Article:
The American Public Transit Association reports that transit ridership climbed to 10.3 billion trips during the first quarter of 2008, the “highest number of trips taken in fifty years.” That represents a 3.3 percent increase overall over the previous year while vehicle miles traveled, a measure of demand for car travel, fell by 2.3 percent, they observe. Blog Post
Jun 11, 2008   By Samuel Staley
There are three types of bicyclists: Advanced Bicyclists, Intermediate Bicyclists and Beginner Bicyclists. We need to plan and build facilities to accommodate all of them. Those cities that do are experiencing ridership numbers far above the national average. Blog Post
Jun 8, 2008   By Mike Lydon
Bank, Commission, Capital Budget or Business as Usual? There's a growing consensus the U.S. needs to invest more in our infrastructure, especially our transportation infrastructure. Too many roads and bridges are in poor repair, and congestion is slowing the economy of many cities. High gas prices has only added to intense interest nationwide for new and enhanced public transportation. Blog Post
Jun 6, 2008   By Robert Goodspeed
My graduate school education left me with a lot of general ideas and a handful of specific ones. One that stuck with me is a concept from landscape architecture: the desire path. Technically, the term means a path where there isn't supposed to be one, a trail of wear and tear that wasn't planned. Blog Post
Jun 2, 2008   By Tim Halbur
Randal O’Toole’s recent policy study from the Cato Institute, “Roadmap to Gridlock” is s worthy read for all professional planners, no matter what their ideological or professional stripe. Undoubtedly, most planners probably consider someone who maintains a blog called the “Antiplanner” more of a bomb thrower than a serious policy analyst. But this dismissive attitude throws an awful lot of good work by the road side, and a good example of that is O’Toole’s “Roadmap to Gridlock.” Blog Post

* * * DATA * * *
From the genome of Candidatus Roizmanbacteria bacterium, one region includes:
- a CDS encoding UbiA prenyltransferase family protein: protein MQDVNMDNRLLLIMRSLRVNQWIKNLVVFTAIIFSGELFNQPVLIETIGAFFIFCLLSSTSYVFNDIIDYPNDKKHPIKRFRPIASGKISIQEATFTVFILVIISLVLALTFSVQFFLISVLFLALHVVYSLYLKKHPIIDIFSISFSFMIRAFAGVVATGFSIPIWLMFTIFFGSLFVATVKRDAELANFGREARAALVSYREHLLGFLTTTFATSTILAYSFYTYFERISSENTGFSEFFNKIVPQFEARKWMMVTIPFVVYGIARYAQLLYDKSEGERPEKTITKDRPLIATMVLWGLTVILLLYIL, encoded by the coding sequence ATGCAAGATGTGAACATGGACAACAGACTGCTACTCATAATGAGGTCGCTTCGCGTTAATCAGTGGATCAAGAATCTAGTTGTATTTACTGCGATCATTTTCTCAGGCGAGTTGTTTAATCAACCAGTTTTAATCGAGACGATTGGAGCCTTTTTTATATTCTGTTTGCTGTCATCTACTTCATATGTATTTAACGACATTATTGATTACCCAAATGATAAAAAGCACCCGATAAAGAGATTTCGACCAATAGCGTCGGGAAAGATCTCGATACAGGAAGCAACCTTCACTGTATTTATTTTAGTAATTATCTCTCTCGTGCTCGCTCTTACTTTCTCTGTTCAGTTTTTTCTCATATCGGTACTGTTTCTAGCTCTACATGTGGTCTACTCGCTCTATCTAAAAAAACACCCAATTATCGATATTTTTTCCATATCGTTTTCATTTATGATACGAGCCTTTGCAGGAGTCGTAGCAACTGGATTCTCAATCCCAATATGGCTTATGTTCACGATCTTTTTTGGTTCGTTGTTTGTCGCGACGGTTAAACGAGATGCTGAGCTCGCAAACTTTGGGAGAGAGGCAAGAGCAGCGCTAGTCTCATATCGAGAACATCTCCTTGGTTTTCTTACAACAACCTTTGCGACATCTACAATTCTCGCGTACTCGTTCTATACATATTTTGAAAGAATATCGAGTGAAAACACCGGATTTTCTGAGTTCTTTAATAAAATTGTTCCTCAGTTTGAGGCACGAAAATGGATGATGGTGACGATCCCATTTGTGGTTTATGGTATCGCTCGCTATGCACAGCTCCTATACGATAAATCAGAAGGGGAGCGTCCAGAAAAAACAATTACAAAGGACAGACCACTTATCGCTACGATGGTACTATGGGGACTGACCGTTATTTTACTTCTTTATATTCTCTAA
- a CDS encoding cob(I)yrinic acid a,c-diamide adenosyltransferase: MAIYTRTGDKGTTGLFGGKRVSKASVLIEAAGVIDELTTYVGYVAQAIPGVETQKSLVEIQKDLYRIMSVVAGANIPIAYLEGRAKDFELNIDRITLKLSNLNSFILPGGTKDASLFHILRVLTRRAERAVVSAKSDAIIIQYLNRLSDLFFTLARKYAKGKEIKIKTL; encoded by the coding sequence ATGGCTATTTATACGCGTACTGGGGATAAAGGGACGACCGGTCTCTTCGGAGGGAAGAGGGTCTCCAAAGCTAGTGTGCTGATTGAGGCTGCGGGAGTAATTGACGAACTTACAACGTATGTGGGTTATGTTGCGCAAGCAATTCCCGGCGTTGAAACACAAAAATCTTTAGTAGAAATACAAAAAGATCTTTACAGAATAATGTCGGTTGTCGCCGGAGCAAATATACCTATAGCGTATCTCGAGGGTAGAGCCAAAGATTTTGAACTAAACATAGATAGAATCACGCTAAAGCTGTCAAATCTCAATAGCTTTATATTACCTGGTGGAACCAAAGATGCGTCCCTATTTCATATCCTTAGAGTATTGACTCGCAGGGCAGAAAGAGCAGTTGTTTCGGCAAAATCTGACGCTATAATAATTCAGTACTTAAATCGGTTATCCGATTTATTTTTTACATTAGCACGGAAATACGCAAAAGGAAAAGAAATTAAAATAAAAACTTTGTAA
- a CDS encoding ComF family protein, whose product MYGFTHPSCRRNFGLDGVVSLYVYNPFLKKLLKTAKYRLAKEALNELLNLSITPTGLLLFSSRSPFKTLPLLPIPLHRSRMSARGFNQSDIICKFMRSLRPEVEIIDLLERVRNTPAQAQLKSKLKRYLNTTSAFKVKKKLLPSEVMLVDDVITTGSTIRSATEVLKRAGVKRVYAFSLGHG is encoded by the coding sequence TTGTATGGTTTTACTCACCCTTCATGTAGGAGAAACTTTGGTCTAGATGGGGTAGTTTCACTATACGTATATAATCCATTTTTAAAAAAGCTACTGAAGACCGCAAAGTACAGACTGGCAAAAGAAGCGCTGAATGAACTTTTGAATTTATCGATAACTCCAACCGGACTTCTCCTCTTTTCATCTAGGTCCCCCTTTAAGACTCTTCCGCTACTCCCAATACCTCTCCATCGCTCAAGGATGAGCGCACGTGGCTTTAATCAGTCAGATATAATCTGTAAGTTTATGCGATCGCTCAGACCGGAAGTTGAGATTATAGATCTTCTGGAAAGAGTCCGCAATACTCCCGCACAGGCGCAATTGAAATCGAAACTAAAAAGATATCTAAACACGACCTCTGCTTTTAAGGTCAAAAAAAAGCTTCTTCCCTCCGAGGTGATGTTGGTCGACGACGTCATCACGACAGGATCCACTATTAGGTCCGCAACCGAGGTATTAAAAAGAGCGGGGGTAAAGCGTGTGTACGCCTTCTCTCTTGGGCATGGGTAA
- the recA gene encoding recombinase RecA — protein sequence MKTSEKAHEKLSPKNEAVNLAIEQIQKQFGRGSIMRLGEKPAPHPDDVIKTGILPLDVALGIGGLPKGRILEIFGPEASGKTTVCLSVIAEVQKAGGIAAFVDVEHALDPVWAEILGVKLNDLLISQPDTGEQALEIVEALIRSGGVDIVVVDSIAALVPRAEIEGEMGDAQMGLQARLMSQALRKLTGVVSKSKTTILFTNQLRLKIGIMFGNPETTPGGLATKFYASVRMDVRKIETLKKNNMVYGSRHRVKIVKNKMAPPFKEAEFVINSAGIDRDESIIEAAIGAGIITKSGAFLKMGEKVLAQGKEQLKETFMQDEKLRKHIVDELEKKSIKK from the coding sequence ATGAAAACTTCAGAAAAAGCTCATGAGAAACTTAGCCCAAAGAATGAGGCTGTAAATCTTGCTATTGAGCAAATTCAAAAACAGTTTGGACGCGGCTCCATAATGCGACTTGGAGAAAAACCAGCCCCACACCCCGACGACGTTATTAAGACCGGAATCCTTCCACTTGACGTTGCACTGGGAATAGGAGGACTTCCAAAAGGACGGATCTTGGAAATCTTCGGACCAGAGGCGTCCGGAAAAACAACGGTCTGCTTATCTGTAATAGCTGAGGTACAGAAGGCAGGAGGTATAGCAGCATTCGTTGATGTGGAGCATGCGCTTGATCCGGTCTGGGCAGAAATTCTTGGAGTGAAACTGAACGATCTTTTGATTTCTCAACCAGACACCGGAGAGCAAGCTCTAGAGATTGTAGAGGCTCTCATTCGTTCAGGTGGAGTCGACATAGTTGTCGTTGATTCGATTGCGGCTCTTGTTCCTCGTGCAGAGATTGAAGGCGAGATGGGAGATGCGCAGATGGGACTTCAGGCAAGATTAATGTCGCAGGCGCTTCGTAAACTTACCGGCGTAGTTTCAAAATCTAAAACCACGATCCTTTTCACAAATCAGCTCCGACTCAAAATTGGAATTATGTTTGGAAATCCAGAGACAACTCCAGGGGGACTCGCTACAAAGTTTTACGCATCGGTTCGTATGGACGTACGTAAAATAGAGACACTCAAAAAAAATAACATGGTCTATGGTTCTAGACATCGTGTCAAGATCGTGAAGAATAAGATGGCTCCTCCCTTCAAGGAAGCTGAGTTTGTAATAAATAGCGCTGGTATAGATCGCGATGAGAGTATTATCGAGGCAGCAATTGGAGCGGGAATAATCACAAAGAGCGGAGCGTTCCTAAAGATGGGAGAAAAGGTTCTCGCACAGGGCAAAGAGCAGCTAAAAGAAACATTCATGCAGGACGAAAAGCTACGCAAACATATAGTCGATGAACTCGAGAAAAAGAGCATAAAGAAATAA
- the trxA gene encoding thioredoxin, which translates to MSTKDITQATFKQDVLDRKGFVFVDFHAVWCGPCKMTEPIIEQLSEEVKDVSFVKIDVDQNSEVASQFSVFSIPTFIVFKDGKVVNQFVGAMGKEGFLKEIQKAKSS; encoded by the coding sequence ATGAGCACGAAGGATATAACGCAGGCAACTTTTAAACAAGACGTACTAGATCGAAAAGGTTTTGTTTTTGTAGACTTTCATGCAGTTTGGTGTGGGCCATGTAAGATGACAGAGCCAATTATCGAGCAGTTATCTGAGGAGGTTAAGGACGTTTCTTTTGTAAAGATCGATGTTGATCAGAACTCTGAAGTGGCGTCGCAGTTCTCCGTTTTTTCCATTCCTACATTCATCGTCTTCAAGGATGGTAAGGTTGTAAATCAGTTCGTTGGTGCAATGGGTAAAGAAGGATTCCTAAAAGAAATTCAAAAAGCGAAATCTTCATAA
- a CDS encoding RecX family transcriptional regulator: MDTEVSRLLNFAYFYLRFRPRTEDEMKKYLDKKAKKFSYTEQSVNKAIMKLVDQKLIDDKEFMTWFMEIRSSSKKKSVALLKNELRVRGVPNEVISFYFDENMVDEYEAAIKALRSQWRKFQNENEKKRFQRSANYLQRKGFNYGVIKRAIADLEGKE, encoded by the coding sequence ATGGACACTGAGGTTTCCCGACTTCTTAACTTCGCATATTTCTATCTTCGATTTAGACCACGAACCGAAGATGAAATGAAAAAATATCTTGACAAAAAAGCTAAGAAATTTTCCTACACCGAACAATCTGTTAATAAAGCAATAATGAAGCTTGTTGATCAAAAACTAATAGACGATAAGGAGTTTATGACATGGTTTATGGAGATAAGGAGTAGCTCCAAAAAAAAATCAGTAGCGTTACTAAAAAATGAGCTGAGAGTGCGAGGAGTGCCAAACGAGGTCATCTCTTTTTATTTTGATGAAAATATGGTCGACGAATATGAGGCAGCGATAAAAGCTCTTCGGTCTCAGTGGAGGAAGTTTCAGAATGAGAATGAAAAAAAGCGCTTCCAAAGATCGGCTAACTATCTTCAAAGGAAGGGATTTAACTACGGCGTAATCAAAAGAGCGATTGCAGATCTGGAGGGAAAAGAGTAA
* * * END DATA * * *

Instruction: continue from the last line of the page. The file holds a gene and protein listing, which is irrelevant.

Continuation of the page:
May 30, 2008   By Samuel Staley
America is facing more than just gasoline price inflation. The contemporary media is overwhelmed with stories on the impacts of higher fuel prices. The fingers are pointing in every direction. Planners are proposing everything from 50 year transit plans to build a handful of rail lines to forecasting a radical transformation of urban form and travel behavior. After exhaustive research to understand consumer responses to higher energy prices the analysis is complete and the results are in. Blog Post
May 30, 2008   By Steven Polzin
Today, I turned in my grades for my seminar on "Sprawl and the Law." It occurred to me that some readers of this blog might be academics, and might be interested on how one can teach a course on sprawl. I began by defining the issue. As I pointed out in an earlier post (at the term "sprawl" has two common meanings: where we grow (city or suburb) and how we grow (pedestrian-friendly or automobile-dependent). Policies that affect the first type of "sprawl" need not affect the second (and vice versa). Blog Post
May 28, 2008   By Michael Lewyn
In his annual tour-de-force presentation on the state of Vancouver's housing market recently, marketing guru Bob Rennie (referred to often as Canada's "condo king", and thus often accused of having a vested interest in a continued strong market for condos here in Vancouver) had some new, controversial points that are still being debated locally. Blog Post
May 28, 2008   By Brent Toderian
As the northern summer starts, one of the questions I am asked most frequently by current and prospective planning students is: what should I read? A number of resources are available to answer this question. This month I look at general planning readings for a North American audience but in coming months I’ll explore readings about global planning issues, planning methods, and planning classics. For those wanting an overview of planning issues, the following lists are good places to start: Blog Post
May 28, 2008   By Ann Forsyth
A recent report by the libertarian Cato Institute, Does Rail Transit Save Energy or Reduce Greenhouse Gas Emissions?, claims that public transit service improvements are ineffective at conserving energy and reducing pollution emissions. But this conclusion is based on faulty analysis. Blog Post
May 27, 2008   By Todd Litman